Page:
Throughout the novel Utterson is the main character that tells us of Victorian society, as he is an archetypal Victorian gentleman. We use him as a guide. When we are first given a description of Utterson at the beginning of the novel, we see that the Victorians were very strict with themselves; he “drank gin when he was alone, to mortify a taste for vintages”, meaning he liked to drink fine wines but did not want to over indulge. Utterson also enjoyed the theatre but he has “never crossed the doors of one for twenty years”. This also tells us that Victorians were very strict with themselves. We are also told through Utterson that Victorians were very tolerant of others and that they did not make judgements about each other:

“for he was undemonstrative”

Victorian gentlemen would usually associate with people like themselves and of their own kind for reputation:

” His friends were those of his own blood, or those whom he had known the longest”

The reason for this was because they would have more in common and there would be less chance of scandal which would lead to the damage of reputation, reputation was very important in Victorian times. Again it is reputation that people were most worried about.

In many ways Dr Jekyll is also a fine example of a Victorian gentleman of the upper class. From this description of him we can see that he is a gentleman:

“well made, smoothed-faced man of about fifty.”

Even though he is has a good job and an excellent education; “M.D., D.C.L., LL.D., F.R.S” he leads a secret life which many people did at the time. In those days men would often take part in what would be repulsive acts if found out such as sex with a prostitute, or the liking of pornography. Even though he has a love of depraved acts he can keep up his image by moral rectitude, control and perfection although he tends to loose these towards the end of the novel. When this secret life is first revealed to Dr Lanyon we are told of his shock and horror of what he has just heard:

“O God! Again and again; for there before my eyes – pale and shaken, half fainting, and groping before him with his hands, like a man restored from death – there stood Henry Jekyll.”

When revealed, this was so shocking that it was unbelievable, he questions himself on if he was sure this has just happened:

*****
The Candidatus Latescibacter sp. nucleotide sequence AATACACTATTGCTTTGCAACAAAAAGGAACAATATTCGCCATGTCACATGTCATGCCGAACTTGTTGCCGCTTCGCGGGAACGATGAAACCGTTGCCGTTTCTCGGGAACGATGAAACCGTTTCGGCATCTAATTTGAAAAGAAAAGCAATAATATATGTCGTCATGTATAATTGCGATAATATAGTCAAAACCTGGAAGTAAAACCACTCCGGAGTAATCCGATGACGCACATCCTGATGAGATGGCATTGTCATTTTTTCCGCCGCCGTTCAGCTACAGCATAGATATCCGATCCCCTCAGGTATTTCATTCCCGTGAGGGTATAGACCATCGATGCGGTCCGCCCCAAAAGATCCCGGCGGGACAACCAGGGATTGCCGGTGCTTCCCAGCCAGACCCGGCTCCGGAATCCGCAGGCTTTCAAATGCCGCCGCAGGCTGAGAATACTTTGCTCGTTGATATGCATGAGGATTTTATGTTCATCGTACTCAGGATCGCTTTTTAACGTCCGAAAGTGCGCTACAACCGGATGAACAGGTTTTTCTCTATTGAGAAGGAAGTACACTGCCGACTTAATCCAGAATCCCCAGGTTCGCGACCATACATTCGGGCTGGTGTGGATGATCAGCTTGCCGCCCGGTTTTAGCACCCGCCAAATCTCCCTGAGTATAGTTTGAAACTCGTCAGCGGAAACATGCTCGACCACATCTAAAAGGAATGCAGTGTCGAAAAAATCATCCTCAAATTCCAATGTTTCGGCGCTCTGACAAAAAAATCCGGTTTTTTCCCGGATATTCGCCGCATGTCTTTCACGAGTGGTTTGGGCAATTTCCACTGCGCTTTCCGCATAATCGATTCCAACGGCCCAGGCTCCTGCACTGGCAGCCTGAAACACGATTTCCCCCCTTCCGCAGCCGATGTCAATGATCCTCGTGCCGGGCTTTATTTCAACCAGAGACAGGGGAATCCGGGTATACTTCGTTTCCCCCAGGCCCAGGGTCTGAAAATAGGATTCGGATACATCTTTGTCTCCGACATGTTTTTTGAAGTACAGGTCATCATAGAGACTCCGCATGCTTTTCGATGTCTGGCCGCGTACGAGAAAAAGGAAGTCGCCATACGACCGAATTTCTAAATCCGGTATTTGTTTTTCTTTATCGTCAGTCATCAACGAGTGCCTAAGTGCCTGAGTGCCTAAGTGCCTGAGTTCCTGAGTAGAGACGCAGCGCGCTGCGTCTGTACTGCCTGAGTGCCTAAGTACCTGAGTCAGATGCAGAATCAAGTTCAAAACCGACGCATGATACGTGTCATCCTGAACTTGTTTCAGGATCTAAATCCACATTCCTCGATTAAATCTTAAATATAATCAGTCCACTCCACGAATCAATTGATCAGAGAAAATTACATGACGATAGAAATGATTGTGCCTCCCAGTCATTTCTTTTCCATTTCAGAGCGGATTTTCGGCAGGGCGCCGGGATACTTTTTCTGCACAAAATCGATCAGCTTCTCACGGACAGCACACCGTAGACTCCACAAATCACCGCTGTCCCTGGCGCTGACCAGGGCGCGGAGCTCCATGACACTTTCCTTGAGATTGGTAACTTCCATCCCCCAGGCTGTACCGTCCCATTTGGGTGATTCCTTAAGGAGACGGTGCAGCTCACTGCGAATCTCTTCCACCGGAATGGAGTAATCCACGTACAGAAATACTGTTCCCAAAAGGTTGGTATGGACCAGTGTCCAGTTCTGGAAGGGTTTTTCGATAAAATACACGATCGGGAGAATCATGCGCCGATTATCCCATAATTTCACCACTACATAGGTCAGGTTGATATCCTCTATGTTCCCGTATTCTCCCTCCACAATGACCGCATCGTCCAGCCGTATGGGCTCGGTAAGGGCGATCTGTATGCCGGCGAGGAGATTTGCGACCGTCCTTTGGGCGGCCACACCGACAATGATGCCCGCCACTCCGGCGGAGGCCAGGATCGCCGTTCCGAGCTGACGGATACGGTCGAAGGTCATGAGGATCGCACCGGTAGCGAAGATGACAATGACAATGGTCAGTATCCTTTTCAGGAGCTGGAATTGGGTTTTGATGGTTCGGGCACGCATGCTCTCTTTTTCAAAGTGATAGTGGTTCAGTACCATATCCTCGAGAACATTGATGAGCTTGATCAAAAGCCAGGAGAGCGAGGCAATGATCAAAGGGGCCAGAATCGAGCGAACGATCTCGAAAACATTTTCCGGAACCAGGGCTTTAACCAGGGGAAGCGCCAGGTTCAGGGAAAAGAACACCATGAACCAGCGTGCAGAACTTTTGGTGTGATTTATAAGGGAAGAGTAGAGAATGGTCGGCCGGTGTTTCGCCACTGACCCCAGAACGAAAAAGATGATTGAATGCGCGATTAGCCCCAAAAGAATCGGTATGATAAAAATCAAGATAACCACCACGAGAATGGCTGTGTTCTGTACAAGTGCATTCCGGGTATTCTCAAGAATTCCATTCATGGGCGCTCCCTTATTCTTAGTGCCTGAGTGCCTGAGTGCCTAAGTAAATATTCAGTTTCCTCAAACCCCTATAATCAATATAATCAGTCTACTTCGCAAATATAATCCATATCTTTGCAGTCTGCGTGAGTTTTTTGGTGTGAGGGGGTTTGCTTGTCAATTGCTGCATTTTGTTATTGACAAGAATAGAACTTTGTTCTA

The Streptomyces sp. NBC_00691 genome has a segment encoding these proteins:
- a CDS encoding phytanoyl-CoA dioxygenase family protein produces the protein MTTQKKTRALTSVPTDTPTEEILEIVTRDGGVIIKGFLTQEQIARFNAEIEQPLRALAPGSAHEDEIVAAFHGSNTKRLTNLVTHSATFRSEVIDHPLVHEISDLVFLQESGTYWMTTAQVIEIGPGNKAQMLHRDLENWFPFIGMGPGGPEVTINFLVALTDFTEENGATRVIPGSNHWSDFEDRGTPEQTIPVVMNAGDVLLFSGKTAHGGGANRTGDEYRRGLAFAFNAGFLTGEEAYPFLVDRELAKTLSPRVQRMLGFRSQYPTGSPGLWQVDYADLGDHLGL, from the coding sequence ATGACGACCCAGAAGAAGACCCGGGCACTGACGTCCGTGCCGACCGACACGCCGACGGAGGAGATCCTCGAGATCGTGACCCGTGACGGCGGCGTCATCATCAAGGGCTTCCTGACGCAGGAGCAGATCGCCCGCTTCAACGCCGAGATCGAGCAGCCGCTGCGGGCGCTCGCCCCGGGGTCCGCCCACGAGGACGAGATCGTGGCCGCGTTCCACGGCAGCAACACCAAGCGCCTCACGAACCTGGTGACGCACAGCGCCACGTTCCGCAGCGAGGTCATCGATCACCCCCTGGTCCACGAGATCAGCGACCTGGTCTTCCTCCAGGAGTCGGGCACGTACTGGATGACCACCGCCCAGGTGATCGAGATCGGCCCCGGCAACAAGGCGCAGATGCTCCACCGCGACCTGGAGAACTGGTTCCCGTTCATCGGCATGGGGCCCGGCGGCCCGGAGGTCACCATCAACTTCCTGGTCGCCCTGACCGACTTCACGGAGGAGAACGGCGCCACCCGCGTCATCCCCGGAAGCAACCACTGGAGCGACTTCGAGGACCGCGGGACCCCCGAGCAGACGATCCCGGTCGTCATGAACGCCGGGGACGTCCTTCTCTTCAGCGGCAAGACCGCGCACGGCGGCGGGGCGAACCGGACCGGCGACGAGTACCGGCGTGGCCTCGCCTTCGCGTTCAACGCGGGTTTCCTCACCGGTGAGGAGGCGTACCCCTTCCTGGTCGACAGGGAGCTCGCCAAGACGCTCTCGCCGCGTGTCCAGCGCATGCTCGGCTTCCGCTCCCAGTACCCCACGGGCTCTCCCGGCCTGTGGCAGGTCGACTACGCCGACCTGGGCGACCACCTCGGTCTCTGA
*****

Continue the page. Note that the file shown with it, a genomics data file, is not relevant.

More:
“I ask myself if I believe it, and I cannot answer”

We are told that Lanyon, after watching the transformation happen right before his eyes has left him so disturbed, his life is “shaken to its roots; sleep has left me; the deadliest terror sits by me at all hours of the day and night; I feel my days are numbered, and that I must die.”

He is in such disbelief that he even tells us he will “die incredulous”

With Stevenson’s description of Hyde we can tell that he is a low class citizen, who is very different to any other low class person. He is described as having a “murderous mixture of timidity” suggesting he is trying to hide something terrible he has done. He is even described as a “mere radiance of a foul soul that thus transpires through, and transfigures, its clay continent?” this tells that Hyde is so evil that this makes him ugly and deformed. Utterson even tells us he is “hardy human!” again suggesting his ugliness. We are told that he lives in Soho, a low class part of London that is famous for its ‘red light district’. We are told that his clothes are oversized, this shows us that he is clearly low class.

As can be seen from these examples of a high-class man and a low-class man there is a complete difference in the way they dress and in their personalities.

With these points I have come to a conclusion that Victorian London and society was not what it seemed to be on the surface. Good aspects like manners and strictness show that people led very normal lives, nothing that was out of the normal but below all kinds of things may happen, for example Dr. Jekyll’s secret love of having two personalities. Victorian London was a city of two halves where the two societies had a very different way of life, both told of in this novel.

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What do we learn of Victorian London and society from Stevenson’s story?. (2017, Nov 04). Retrieved from https://studymoose.com/what-do-we-learn-of-victorian-london-and-society-from-stevensons-story-essay